The Office of Enforcement recently resolved enforcement actions against seven companies that failed to submit required reports to certify that their refrigerators, refrigerator-freezers, and/or freezers comply with federal energy conservation standards.
Closures at 29 West Coast marine ports in February 2015 due to a labor dispute have resulted in significant delays for certain goods entering the United States through those ports. DOE issued an enforcement policy not to seek civil penalties for violations of the energy and water conservation standards resulting from those delays under certain circumstances.
On June 27, 2011, the U.S. Department of Energy (DOE) published in the Federal Register a direct final rule (DFR) under the Energy Policy and Conservation Act (EPCA), 42 U.S.C. §§ 6291-6309, which set forth amended energy conservation standards for residential furnaces, central air conditioners, and heat pumps, including regional standards for different product types in indicated States. 76 FR 37408.
The General Counsel's enforcement office settled an enforcement action against Whirlpool Corporation for $5,329,800. Whirlpool agreed to the settlement after manufacturing and distributing refrigerator-freezers that consumed about 8% more energy than permitted under the appliance energy conservation standards. This settlement reflects DOE's penalty policy.
The General Counsel's enforcement office settled an enforcement action against Ningbo Hicon International Industry Company, Ltd. for $1,927,097. Ningbo Hicon is a Chinese company that manufactures consumer refrigeration products for a variety of private labelers. Ningbo Hicon agreed to the settlement after manufacturing and distributing chest freezers that consumed about 30% more energy than permitted under the appliance energy conservation standards. This settlement reflects the second largest penalty since the enforcement office was created in 2010.
After collaborating with the Department of Energy and considering comments from stakeholders, the U.S. Customs and Border Protection (“CBP”) and the U.S. Department of the Treasury issued a final rule last week that allows CBP to refuse admission into the customs territory of the United States for sale within the United States of covered products that fail to meet an applicable DOE energy conservation standard.
The Department of Energy has settled civil penalty actions it initiated against nine companies for the manufacture and sale in the United States of products that fail to meet federal energy conservation standards. The covered consumer products and commercial/industrial equipment found in violation included automatic commercial ice makers, distribution transformers, external power supplies, showerheads and lighting products. The companies ceased all sales within the United States of the products that violated federal energy conservation standards.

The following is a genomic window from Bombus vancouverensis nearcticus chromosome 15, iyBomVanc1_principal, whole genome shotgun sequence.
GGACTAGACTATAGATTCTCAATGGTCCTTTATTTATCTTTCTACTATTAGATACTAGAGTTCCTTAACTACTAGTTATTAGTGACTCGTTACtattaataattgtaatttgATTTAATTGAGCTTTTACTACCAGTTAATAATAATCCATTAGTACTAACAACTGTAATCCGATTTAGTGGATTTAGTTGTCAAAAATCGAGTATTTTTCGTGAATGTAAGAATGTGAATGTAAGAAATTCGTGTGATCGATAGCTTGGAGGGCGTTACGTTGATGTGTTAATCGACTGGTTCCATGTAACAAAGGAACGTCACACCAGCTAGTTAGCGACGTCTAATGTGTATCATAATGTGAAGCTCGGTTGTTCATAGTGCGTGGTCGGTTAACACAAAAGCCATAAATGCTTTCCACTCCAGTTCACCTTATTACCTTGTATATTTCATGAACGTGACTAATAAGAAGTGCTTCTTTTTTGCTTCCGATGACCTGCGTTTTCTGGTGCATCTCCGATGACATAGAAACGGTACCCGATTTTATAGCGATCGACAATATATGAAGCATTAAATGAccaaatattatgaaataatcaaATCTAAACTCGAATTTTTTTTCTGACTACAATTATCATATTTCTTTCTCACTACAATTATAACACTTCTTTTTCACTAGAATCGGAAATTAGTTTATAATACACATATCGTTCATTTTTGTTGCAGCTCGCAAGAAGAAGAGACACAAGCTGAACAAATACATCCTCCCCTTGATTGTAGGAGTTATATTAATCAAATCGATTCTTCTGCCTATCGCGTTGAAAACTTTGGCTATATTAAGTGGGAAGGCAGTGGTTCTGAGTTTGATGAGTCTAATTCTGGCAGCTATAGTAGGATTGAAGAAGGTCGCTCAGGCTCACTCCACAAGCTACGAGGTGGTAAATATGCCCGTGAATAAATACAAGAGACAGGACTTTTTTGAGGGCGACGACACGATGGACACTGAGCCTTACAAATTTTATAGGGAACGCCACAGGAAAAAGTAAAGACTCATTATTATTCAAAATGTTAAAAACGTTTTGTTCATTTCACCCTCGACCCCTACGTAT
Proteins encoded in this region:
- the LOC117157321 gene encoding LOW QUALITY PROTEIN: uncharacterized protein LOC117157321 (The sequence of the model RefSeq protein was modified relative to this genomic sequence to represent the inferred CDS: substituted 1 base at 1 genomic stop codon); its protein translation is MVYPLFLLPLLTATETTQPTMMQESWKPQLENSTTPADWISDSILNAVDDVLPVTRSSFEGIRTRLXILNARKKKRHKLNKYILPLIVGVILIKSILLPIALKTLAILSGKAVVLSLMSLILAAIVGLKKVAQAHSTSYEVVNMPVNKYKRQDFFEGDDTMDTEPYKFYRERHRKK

The Office of Enforcement recently resolved enforcement actions against thirty-nine companies for failure to submit the required certification reports that their covered products or equipment comply with federal energy and water conservation standards. DOE assessed civil penalties averaging about $8,000 per manufacturer for a wide variety of products, including lighting products, home appliances, and commercial walk-in cooler/freezer components.
Midea America Corp., Hefei Hualing Co., Ltd., and China Refrigeration Industry Co., Ltd. (“Midea”)—all subsidiaries or affiliates of GD Midea Holding Co., Ltd.—agreed to pay $4,562,838 after admitting in a Compromise Agreement [insert link] that one refrigerator-freezer basic model and three freezer basic models fail to meet the relevant federal energy conservation standards.
The U.S. Department of Energy’s Office of Enforcement issued a Notice of Noncompliance Determination (Notice) on October 11, 2012, to YMGI Group, LLC (YMGI) regarding through-the-wall split system central air conditioner basic model TTWC-18K-31B. DOE enforcement testing revealed that this model operates at a Seasonal Energy Efficiency Rating (SEER) of 8.3. The current federal standard requires that through-the-wall split system central air conditioners operate at a SEER of 12 or greater.